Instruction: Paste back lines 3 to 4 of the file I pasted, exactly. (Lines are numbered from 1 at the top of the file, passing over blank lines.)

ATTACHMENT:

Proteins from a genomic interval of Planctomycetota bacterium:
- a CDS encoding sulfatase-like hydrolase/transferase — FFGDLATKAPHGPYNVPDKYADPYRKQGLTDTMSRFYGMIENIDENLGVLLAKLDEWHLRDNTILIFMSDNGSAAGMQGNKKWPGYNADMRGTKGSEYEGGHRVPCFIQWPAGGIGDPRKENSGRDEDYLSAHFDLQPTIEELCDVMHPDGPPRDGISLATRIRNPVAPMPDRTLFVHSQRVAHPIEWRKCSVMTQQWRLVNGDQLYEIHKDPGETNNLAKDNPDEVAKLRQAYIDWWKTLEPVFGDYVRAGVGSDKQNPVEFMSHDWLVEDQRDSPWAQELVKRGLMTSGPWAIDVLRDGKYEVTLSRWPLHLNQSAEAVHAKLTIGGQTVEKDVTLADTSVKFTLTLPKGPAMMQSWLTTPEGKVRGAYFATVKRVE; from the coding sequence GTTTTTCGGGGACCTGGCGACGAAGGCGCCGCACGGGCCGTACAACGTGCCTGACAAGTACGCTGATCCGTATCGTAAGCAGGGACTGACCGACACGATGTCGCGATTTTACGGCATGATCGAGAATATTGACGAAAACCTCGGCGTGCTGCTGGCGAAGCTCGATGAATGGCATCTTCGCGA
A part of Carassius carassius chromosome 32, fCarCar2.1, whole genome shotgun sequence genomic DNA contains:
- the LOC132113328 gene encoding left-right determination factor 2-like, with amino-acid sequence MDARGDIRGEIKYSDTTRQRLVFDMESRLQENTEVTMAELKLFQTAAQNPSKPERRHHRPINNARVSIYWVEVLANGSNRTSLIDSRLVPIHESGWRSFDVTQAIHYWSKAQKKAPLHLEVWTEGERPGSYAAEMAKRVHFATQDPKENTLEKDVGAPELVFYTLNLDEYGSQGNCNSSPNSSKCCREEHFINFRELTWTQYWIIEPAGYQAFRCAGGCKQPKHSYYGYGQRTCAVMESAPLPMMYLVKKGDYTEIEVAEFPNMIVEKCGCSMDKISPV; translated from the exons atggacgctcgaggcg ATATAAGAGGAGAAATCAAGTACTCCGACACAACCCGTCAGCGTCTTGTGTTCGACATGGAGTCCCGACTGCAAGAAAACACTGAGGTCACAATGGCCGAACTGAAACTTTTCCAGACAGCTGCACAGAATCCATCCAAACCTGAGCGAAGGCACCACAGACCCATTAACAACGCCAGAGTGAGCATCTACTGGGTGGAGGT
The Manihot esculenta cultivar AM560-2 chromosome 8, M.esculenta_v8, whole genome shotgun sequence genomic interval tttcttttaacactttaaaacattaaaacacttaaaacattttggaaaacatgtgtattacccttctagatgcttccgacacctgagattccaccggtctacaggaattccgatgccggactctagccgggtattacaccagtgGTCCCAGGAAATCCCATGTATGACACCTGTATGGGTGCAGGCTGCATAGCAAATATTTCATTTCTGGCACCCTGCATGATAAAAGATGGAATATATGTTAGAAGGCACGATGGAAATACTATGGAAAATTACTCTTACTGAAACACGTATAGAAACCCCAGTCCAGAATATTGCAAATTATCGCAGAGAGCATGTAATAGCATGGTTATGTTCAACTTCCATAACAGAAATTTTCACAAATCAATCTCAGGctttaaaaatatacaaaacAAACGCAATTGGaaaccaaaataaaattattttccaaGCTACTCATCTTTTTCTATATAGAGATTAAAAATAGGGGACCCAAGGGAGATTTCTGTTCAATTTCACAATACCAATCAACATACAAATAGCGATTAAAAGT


A part of Carassius carassius chromosome 32, fCarCar2.1, whole genome shotgun sequence genomic DNA contains:
- the LOC132113328 gene encoding left-right determination factor 2-like, with amino-acid sequence MDARGDIRGEIKYSDTTRQRLVFDMESRLQENTEVTMAELKLFQTAAQNPSKPERRHHRPINNARVSIYWVEVLANGSNRTSLIDSRLVPIHESGWRSFDVTQAIHYWSKAQKKAPLHLEVWTEGERPGSYAAEMAKRVHFATQDPKENTLEKDVGAPELVFYTLNLDEYGSQGNCNSSPNSSKCCREEHFINFRELTWTQYWIIEPAGYQAFRCAGGCKQPKHSYYGYGQRTCAVMESAPLPMMYLVKKGDYTEIEVAEFPNMIVEKCGCSMDKISPV; translated from the exons atggacgctcgaggcg ATATAAGAGGAGAAATCAAGTACTCCGACACAACCCGTCAGCGTCTTGTGTTCGACATGGAGTCCCGACTGCAAGAAAACACTGAGGTCACAATGGCCGAACTGAAACTTTTCCAGACAGCTGCACAGAATCCATCCAAACCTGAGCGAAGGCACCACAGACCCATTAACAACGCCAGAGTGAGCATCTACTGGGTGGAGGT